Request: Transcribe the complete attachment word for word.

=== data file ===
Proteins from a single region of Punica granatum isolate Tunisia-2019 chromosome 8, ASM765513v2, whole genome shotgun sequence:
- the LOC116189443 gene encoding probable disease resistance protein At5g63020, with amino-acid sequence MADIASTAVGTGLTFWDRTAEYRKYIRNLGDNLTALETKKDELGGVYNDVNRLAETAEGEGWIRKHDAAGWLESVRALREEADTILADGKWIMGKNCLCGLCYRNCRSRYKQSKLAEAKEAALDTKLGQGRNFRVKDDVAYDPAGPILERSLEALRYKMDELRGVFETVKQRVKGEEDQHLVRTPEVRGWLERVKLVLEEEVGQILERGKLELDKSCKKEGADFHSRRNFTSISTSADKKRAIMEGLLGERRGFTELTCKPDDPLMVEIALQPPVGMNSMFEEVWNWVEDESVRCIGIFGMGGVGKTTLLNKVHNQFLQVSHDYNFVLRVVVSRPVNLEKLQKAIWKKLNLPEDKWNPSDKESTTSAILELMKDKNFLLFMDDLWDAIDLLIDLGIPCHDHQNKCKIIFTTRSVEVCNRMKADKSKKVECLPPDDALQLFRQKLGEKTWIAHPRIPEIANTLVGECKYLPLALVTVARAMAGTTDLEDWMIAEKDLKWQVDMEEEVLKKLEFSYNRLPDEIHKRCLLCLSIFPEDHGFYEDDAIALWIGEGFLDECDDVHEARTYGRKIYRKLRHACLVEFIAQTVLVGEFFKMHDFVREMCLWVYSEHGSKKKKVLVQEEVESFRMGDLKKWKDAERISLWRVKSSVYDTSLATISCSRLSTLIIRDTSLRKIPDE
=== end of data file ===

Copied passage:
Proteins from a single region of Punica granatum isolate Tunisia-2019 chromosome 8, ASM765513v2, whole genome shotgun sequence:
- the LOC116189443 gene encoding probable disease resistance protein At5g63020, with amino-acid sequence MADIASTAVGTGLTFWDRTAEYRKYIRNLGDNLTALETKKDELGGVYNDVNRLAETAEGEGWIRKHDAAGWLESVRALREEADTILADGKWIMGKNCLCGLCYRNCRSRYKQSKLAEAKEAALDTKLGQGRNFRVKDDVAYDPAGPILERSLEALRYKMDELRGVFETVKQRVKGEEDQHLVRTPEVRGWLERVKLVLEEEVGQILERGKLELDKSCKKEGADFHSRRNFTSISTSADKKRAIMEGLLGERRGFTELTCKPDDPLMVEIALQPPVGMNSMFEEVWNWVEDESVRCIGIFGMGGVGKTTLLNKVHNQFLQVSHDYNFVLRVVVSRPVNLEKLQKAIWKKLNLPEDKWNPSDKESTTSAILELMKDKNFLLFMDDLWDAIDLLIDLGIPCHDHQNKCKIIFTTRSVEVCNRMKADKSKKVECLPPDDALQLFRQKLGEKTWIAHPRIPEIANTLVGECKYLPLALVTVARAMAGTTDLEDWMIAEKDLKWQVDMEEEVLKKLEFSYNRLPDEIHKRCLLCLSIFPEDHGFYEDDAIALWIGEGFLDECDDVHEARTYGRKIYRKLRHACLVEFIAQTVLVGEFFKMHDFVREMCLWVYSEHGSKKKKVLVQEEVESFRMGDLKKWKDAERISLWRVKSSVYDTSLATISCSRLSTLIIRDTSLRKIPDE